Is Broccoli an Answer for Those Who Can't Tolerate Metformin?

The researchers' approach to finding the compound could be used to find cures in other diseases.

For those who have type 2 diabetes (T2D), the first drug given is typically metformin. But up to 15% of patients can’t tolerate it, and researchers have been looking for another low-cost first step for treatment.

Could the answer be broccoli?

Annika S. Axelsson of the Lund University Diabetes Center in Malmo, Sweden, and colleagues decided to take a systematic approach to finding a compound that would have the properties needed to treat T2D naturally.

First, they analyzed the pattern of gene expression associated with T2D; then, they scoured a library of 3800 drug signatures, which identified sulforaphane as a compound that could reverse the gene signature for T2D uncovered in the first phase of research.

Sulforaphane, a phytochemical in broccoli sprouts, was recently identified as a possible agent for cancer prevention because of its antioxidant qualities; in experiments with mice, it also worked against obesity by improving gut bacteria to promote energy consumption.

Now, it appears that broccoli sprout extract could also be an agent to reduce fasting blood glucose and glycated hemoglobin (A1C). First, the researchers found that sulforaphane reined in glucose production in liver cells growing in a culture; then, they used it to reverse disease signatures in diabetic rats.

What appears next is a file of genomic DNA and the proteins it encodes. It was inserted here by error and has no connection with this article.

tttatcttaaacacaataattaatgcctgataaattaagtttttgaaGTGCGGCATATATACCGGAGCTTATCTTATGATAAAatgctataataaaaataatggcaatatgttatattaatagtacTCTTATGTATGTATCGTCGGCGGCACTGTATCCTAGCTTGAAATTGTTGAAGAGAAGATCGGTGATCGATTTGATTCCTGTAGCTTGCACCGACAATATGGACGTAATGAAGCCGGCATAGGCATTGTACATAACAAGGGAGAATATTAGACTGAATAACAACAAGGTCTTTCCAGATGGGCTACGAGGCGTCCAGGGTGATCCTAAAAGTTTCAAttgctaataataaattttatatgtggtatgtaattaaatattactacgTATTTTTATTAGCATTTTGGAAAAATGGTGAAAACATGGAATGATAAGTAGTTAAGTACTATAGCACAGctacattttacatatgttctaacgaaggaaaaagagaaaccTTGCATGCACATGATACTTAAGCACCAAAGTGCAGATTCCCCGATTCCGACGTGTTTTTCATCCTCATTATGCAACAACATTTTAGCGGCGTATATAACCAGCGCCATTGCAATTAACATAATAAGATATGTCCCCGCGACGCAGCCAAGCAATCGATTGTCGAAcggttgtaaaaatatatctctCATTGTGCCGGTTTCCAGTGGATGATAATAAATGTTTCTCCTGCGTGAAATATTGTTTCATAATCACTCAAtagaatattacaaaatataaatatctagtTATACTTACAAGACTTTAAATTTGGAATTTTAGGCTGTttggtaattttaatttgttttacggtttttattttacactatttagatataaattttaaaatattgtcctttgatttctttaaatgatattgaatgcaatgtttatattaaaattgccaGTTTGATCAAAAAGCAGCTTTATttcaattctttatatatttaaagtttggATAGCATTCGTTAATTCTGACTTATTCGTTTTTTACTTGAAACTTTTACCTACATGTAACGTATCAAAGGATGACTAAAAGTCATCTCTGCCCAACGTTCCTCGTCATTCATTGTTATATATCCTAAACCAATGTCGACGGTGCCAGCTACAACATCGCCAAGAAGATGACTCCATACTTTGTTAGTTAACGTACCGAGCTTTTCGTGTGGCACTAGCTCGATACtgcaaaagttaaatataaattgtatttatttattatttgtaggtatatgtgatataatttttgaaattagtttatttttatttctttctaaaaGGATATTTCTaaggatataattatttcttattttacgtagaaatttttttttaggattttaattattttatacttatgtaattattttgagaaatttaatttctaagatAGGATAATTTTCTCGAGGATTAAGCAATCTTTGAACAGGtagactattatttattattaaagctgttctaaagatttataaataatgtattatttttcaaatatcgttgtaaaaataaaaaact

Finally, the team tested concentrated broccoli sprout extract in a randomized controlled trial with 97 patients with T2D over 12 weeks. Of those taking the broccoli sprout substance, 60 had well-regulated T2D and 37 had uncontrolled T2D. Among the latter group, 17 were obese and 20 were not. The obese participants who entered the study with uncontrolled diabetes significantly reduced their fasting blood glucose levels, relative to the other participants. Best of all, the broccoli extract was well-tolerated.

The researchers, who published their work in Science Translational Medicine, said theirs is “a potentially useful approach for drug discovery,” allowing a systematic way to connect compounds with diseases in need of novel cures.

Reference

Axelsson AS, Tubbs E, Mecham B, et al. Sulforaphane reduces hepatic glucose production and improves glucose control in patients with type 2 diabetes [published June 14, 2017]. Sci Transl Med. DOI: 10.1126/scitranslmed.aah4477.